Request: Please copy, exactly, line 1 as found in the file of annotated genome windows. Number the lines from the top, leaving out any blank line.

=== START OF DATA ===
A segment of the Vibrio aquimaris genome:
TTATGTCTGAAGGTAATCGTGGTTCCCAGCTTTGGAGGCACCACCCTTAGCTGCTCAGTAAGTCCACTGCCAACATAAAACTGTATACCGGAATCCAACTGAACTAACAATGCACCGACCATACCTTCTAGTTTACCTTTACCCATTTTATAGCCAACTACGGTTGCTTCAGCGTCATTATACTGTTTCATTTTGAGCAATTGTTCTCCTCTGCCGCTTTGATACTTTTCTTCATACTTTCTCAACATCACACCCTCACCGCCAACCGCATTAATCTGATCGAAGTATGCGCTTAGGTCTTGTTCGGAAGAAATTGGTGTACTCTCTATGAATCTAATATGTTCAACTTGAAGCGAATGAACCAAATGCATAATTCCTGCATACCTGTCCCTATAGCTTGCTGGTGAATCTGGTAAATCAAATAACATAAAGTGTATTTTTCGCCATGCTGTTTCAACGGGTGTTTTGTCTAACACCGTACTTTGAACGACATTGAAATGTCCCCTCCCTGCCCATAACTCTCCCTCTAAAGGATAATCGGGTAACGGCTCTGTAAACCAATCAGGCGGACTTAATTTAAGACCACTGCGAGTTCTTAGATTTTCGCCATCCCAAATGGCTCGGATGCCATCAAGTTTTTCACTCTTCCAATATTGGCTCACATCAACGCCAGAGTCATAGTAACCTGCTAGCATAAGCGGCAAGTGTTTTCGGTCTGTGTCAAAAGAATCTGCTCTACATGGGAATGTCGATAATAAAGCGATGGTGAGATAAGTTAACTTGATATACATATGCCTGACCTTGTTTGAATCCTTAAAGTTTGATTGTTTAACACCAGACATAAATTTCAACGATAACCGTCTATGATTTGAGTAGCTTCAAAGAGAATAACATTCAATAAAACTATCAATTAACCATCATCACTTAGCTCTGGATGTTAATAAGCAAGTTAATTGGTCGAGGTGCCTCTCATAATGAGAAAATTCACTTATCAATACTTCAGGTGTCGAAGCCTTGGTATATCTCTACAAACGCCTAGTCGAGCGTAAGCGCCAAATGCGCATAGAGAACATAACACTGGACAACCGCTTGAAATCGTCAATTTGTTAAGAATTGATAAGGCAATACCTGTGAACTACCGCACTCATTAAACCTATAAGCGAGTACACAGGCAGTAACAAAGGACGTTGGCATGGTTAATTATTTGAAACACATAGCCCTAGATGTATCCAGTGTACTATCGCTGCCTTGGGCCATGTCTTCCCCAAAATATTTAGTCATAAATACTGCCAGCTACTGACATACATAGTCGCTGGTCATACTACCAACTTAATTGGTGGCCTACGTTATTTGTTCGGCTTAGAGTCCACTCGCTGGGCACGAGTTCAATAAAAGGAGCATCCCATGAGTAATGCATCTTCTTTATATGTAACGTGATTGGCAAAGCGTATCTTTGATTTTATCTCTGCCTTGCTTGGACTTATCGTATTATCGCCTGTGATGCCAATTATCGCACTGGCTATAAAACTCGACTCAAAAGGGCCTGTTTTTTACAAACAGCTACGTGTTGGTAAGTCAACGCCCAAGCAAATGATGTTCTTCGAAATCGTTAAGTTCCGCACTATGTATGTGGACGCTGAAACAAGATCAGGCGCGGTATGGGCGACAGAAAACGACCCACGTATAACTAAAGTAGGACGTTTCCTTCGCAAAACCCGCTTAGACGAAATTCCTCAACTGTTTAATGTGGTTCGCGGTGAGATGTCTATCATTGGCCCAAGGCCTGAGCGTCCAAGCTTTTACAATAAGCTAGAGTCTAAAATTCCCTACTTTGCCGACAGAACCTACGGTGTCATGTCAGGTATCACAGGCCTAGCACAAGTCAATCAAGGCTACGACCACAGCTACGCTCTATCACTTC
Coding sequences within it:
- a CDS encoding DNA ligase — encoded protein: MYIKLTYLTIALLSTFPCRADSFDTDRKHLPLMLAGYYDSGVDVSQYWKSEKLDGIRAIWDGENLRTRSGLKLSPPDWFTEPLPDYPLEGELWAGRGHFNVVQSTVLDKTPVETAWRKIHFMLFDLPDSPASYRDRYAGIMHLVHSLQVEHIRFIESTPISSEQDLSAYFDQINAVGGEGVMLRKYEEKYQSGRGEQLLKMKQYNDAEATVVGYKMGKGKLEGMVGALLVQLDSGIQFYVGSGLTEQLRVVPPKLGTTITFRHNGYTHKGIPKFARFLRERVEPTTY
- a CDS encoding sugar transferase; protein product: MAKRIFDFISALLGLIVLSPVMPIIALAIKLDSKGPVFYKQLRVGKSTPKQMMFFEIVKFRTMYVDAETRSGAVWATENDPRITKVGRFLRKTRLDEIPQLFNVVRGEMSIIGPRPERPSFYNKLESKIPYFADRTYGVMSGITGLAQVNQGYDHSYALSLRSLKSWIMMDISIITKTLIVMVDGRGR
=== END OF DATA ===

A segment of the Vibrio aquimaris genome: